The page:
Why Aussies are having to wait months to get their hands on a new car

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If you've been shopping for a new car over the past year you'll know it has often been challenging even finding a vehicle in stock.

Lockdowns around the world and freight challenges spawning from the COVID-19 pandemic have thrown supply chains into chaos and pushed production lines to the limit.

It's been amplified by shortages of microchips, or semi-conductors.

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It means most brands have waiting lists of at least a few weeks, some much longer. Go searching for a Toyota RAV4 hybrid or the new LandCruiser 300-Series and you could be told delivery will take a year or more.

Volkswagen even took the unusual step to stop taking orders on its Tiguan due to a lack of supply.

It's an extraordinary position for a car industry that has long had the opposite issue: ample supply and in a lot of cases not enough buyers to keep the factories churning.

For decades many brands have effectively forced cars onto consumers, with stretch targets and discounts to clear the excess.

In 2021 and 2022 the situation has been largely reversed.

Sure, people are used to waiting for Ferraris and Rolls-Royces - it's part of the exclusivity - but not a Kia or Toyota.

The supply turmoil started early in 2020 when COVID began to take hold. Some manufacturing facilities were forced to shut due to government mandates or outbreaks of the virus. Others chose to bring in temporary production halts due to an anticipated collapse in vehicle demand as one of the biggest financial upheavals in modern history took hold.

Doom and gloom were front and centre and the car industry was in the bullseye.

Of course, as we all now know, the predictions of financial Armageddon were mostly avoided, largely due to unprecedented government support (which will have to be paid back in future).

Before long, house prices were surging and plenty were deciding a new car would look nice in the freshly minted driveway.

Once the industry began to ramp up production another problem took hold: a lack of semi-conductors, or computer chips.

An associated surge in demand for consumer electronics - everything from phones to game consoles - meant the world's chip manufacturers could not keep up with demand. It doesn't help that cars can have hundreds of microchips in each vehicle; they control everything from headlights, seat heaters and window switches to seat controls, instrument clusters and display screens.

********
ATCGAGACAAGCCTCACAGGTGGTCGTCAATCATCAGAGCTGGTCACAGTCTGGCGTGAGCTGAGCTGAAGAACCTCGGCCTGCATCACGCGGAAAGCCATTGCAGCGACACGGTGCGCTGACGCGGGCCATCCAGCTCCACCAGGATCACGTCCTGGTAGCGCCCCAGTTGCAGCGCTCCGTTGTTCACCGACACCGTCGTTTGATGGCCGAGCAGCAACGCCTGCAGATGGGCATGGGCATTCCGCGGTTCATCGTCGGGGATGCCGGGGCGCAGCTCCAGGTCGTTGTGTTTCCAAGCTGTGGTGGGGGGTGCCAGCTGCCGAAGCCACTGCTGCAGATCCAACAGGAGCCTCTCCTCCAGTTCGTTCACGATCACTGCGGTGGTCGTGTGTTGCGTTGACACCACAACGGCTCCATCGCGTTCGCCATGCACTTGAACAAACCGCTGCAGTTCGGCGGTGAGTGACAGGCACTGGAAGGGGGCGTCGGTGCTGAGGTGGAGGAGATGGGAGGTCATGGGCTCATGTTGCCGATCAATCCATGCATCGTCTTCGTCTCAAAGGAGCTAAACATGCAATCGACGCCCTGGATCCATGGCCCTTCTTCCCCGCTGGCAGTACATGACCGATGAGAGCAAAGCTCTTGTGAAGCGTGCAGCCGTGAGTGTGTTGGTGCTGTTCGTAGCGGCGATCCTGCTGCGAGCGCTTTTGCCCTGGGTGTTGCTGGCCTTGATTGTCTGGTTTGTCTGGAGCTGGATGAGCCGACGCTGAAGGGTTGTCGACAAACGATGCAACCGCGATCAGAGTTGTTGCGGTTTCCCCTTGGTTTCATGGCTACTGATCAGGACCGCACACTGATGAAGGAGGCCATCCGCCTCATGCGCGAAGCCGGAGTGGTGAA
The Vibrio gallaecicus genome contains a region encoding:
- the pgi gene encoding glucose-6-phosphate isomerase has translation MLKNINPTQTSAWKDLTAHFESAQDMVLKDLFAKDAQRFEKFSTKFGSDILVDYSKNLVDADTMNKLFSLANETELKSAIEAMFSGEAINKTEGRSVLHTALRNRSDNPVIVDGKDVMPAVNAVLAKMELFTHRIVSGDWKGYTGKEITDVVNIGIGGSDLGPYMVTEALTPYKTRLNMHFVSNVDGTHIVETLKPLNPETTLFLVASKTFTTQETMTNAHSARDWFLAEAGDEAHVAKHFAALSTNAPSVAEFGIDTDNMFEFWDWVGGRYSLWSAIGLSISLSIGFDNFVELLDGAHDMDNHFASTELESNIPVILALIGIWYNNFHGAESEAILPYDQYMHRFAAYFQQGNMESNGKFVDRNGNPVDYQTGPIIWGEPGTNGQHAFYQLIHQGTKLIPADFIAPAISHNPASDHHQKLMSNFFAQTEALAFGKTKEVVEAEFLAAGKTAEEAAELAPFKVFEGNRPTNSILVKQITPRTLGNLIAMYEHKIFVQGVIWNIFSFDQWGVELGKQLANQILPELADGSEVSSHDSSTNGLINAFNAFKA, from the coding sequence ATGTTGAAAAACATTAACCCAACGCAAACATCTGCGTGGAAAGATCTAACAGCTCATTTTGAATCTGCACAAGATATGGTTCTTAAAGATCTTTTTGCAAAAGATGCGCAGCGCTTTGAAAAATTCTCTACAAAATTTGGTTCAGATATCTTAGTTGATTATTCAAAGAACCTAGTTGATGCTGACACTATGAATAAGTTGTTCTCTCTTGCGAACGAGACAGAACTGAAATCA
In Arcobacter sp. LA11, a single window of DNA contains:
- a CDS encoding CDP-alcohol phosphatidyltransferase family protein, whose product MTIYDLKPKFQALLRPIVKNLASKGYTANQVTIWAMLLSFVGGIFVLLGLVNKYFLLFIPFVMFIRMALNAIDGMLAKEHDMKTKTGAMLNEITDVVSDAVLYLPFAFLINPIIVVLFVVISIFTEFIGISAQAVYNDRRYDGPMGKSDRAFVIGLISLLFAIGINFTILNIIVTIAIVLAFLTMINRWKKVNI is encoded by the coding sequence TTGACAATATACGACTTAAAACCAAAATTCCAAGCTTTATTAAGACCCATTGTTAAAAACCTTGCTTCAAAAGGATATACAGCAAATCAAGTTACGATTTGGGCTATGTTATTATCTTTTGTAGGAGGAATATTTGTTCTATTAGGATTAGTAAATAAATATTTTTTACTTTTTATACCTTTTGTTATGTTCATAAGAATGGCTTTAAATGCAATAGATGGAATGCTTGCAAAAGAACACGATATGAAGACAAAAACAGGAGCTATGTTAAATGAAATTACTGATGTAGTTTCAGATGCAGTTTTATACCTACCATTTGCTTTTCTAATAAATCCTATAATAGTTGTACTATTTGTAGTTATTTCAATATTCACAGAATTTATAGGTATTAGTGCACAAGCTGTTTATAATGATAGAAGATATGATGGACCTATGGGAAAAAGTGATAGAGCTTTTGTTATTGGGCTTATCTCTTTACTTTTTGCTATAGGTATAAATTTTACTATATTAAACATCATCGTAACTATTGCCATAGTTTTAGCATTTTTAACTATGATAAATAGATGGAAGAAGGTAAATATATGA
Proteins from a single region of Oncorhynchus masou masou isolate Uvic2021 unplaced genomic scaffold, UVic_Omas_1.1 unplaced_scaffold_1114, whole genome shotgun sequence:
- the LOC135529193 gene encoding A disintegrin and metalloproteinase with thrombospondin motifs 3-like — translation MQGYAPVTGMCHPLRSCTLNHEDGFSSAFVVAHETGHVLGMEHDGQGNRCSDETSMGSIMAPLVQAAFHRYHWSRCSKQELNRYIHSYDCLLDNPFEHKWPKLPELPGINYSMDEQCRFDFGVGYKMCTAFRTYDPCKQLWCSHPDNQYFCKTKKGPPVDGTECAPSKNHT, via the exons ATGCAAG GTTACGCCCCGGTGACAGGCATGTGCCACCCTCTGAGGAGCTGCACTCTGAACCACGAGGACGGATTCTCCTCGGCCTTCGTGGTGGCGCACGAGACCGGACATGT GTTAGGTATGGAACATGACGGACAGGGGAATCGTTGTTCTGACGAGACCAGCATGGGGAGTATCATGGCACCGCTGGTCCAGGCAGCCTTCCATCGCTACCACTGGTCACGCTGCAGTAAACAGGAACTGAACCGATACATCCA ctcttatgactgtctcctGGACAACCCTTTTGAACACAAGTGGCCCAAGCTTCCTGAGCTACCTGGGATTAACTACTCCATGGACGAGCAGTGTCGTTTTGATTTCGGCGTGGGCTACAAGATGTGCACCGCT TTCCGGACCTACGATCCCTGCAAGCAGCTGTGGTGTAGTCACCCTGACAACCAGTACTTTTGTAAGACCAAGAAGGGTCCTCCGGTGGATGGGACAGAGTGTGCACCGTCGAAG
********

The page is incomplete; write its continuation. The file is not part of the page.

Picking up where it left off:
Missing that single component left some production lines running at a lower capacity or stopping altogether. Brands such as Mercedes-Benz, Ford and Volkswagen took the unusual step of removing some features from their vehicles to reduce the number of microchips.

Others, such as Toyota and Mazda, decided against change the makeup of their models. For Mazda it helps Australia is the brand's most successful international market, so delays have typically only been a few weeks rather than the months experienced by many rivals.

In August last year Toyota announced it would shut 14 of its Japanese plants, some for up to a month. It added to already extensive delays on some models.

In recent months there's been an added layer to the vehicle delays: shipping. Costs have increased and as Mazda Australia managing director Vinesh Bhindi points out "it's no longer about price it's about getting space on ships".

Rising new-car prices have also seen used car values surge. With prices rising and discounts reduced it makes that near-new car a little more valuable. The unprecedented strength in used car values has flowed all the way to the cheapest, oldest cars.

But there is light at the end of the tunnel, according to Federal Chamber of Automotive Industries chief Tony Weber, who early in January predicted supply would start to better match demand.

"The blockages in the supply chain should start to unravel in 2022 ... and hopefully that should mean Australians don't have to wait so long for some of their vehicles," he said.

The unexpected outcome of the supply challenges is that it's taught car makers and dealers how to make more money selling fewer cars.

Speak to dealers and many say they've never been so profitable. There's no need to discount and finding customers has never been so easy.

Kia Australia COO Damien Meredith believes the "hard retail edge" of the car industry may wither as a result and that a new model of more considered supply levels will be "the new normal".

"You won't see historically what happens where manufacturers have thousands of cars on grass that are being cherrypicked by the dealers to go to market," said Meredith.

That doesn't necessarily mean a lack of competition and price inflexibility - far from it.

While brands such as Honda and Mercedes-Benz are now working on a fixed price model - you're no longer buying the car off a dealer but directly from head office - the addition of new brands and more electric models means value is as important as ever.

"I think there will be more entrants that will come in because of EVs from Asia," says Kia's Meredith.

Competition is already promising sharper pricing in future, especially with at least four new brands due here in 2022: BYD, Ora, Polestar and Cupra.

But the days of getting a few grand off the price and floor mats thrown into the deal may not be as fruitful as they once were.

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Toby Hagon is one of Australia's most respected motoring writers. A regular contributor to News Corp, Wheels magazine, Qantas magazine and 4x4 Australia, he also features as a motoring expert on ABC Radio and is editor of EVcentral.com.au.

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